Since I couldn't find a detailed summary of a surgical operation to remove a Chalazion, I decided to talk to you about my own experience.
Here's what I will explain to readers:
• How I got my chalazion.
• How the surgery went.
• How my eye has fared since the operation.
It all started when I was an adolescent. I often woke up in the morning with sleep crust on the edges of my eyelids, at the base of the lashes. It was chronic: it would last for a week, and then go away for several months. Over time, it finally went away for good.
Then, two years ago, my eyes regularly began to get red (inflammation), and get small styes that swelled up on my eyelids. They went away after a few days, but it was pretty troublesome.
I got some Sterdex and other collyrium preparations for my eyes.
My ophthalmologist said I had blepharitis. The first time it happened was when I was on a skiing trip (by the way, if anyone sees a link, don't hesitate to send me an email).
The Sterdex helped a little, but the styes kept coming back again and again.
They also recommended that I use Blephaclean (or Blephagel, or Blephasol), in order to clean my eyelids twice a day.
Recently, from out of nowhere, an enormous chalazion appeared and quickly it encysted. Even with the use of Blephaclean and Sterdex, I just couldn't get rid of it. I also tried massages with warm, damp compresses, but none of these treatments worked.
The only thing you can do with an encysted chalazion is to remove it through a small surgical operation.
So then I found an opthalmologist to remove my encysted chalazion.
Chalazion is a cyst in the eyelid due to a blocked oil gland. They are typically in the middle of the eyelid, red, and non painful. They tend to come on gradually over a few weeks.
A chalazion may occur following a stye or from hardened oils blocking the gland. The blocked gland is usually the meibomian gland but can also be the gland of Zeis. A stye and cellulitis may appear similar. A stye, however, is usually more sudden in onset, painful, and occurs at the edge of the eyelid. Cellulitis is also typically painful.
Treatment is initiated with warm compresses. If this is not effective injecting steroids into the lesion may be tried. If large, incision and drainage may be recommended. While relatively common the frequency of the condition is unknown. The term is from the Greek "khalazion" meaning "small hailstone".
Blepharitis ( BLEF-ər-EYE-tis) is one of the most common ocular conditions characterized by inflammation, scaling, reddening, and crusting of the eyelid. This condition may also cause burning, itching, or a grainy sensation when introducing foreign objects or substances to the eye. Although blepharitis is not sight-threatening, it can lead to permanent alterations of the eyelid margin. The overall etiology is a result of bacteria and inflammation from congested meibomian oil glands at the base of each eyelash. Other conditions may give rise to blepharitis, whether they be infectious or noninfectious, including, but not limited to, bacterial infections or allergies.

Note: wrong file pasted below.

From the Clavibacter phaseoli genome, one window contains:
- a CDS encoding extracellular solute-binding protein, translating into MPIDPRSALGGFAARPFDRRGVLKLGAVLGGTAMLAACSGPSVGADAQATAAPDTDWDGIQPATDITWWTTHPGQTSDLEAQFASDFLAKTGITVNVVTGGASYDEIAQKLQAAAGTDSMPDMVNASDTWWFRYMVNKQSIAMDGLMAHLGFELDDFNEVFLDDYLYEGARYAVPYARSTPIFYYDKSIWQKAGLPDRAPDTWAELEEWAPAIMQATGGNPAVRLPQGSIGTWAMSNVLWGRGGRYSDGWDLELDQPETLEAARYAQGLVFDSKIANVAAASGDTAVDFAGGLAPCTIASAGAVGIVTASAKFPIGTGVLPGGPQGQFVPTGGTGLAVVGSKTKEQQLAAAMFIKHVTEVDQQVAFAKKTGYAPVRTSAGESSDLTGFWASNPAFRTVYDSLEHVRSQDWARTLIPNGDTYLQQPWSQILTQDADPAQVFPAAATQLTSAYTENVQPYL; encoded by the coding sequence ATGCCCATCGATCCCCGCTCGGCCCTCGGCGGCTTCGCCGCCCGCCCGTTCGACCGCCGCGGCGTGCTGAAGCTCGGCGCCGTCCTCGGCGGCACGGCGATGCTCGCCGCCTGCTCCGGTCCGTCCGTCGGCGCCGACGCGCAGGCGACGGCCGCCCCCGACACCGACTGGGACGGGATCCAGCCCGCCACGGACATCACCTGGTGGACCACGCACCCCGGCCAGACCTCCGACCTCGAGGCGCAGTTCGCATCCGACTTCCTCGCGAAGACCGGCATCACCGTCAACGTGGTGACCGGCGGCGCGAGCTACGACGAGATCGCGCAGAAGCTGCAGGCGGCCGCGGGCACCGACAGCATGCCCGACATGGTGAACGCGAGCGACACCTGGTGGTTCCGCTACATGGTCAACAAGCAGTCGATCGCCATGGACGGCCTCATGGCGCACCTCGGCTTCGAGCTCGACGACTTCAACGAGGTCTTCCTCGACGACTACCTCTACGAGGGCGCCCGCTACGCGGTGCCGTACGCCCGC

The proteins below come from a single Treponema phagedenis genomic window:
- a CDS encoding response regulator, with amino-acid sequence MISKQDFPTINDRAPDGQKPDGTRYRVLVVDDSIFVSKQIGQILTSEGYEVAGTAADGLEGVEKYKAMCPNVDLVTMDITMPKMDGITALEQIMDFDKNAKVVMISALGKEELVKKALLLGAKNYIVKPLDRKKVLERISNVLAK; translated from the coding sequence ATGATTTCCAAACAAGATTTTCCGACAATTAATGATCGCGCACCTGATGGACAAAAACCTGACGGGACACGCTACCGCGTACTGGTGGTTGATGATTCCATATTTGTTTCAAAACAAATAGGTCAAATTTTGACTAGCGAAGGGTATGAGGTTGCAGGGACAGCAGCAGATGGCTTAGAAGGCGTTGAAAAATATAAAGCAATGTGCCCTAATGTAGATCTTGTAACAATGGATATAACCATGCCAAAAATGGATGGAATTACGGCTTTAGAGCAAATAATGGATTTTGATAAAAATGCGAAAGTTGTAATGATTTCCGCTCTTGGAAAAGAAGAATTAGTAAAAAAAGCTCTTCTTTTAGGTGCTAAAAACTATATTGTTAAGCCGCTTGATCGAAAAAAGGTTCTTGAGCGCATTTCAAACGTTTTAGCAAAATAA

Different variations of blepharitis can be classified as seborrheic, staphylococcal, mixed, posterior or meibomitis, or parasitic. In a survey of US ophthalmologists and optometrists, 37% to 47% of patients seen by those surveyed had signs of blepharitis, which can affect all ages and ethnic groups. One single-center study of 90 patients with chronic blepharitis found that the average age of patients was 50 years old.
A stye, also known as a hordeolum, is a bacterial infection of an oil gland in the eyelid. This results in a red tender bump at the edge of the eyelid. The outside or the inside of the eyelid can be affected.
The cause of a stye is usually a bacterial infection by Staphylococcus aureus. The internal ones are due to infection of the meibomian gland while the external ones are due to an infection of the gland of Zeis. A chalazion on the other hand is a blocked oil gland without infection. They are typically in the middle of the eyelid and not painful.
Often a stye will go away without any specific treatment in a few days or weeks. Recommendations to speed improvement include warm compresses. Occasionally antibiotic eye ointment may be recommended. While these measures are often recommended, evidence to support them is poor. The frequency at which styes occur is unclear. They may happen at any age.
The Meibomian gland (often written with a small "m" and also called tarsal gland) is a holocrine type of exocrine gland, at the rim of the eyelid inside the tarsal plate, responsible for the supply of meibum, an oily substance that prevents evaporation of the eye's tear film. Meibum prevents tear spillage onto the cheek, trapping tears between the oiled edge and the eyeball, and makes the closed lids airtight. There are approximately 50 glands on the upper eyelid and 25 glands on the lower eyelid.
Dysfunctional meibomian glands often cause dry eyes, one of the more common eye conditions. They may also contribute to blepharitis.
The glands are named after Heinrich Meibom (1638–1700), a German physician.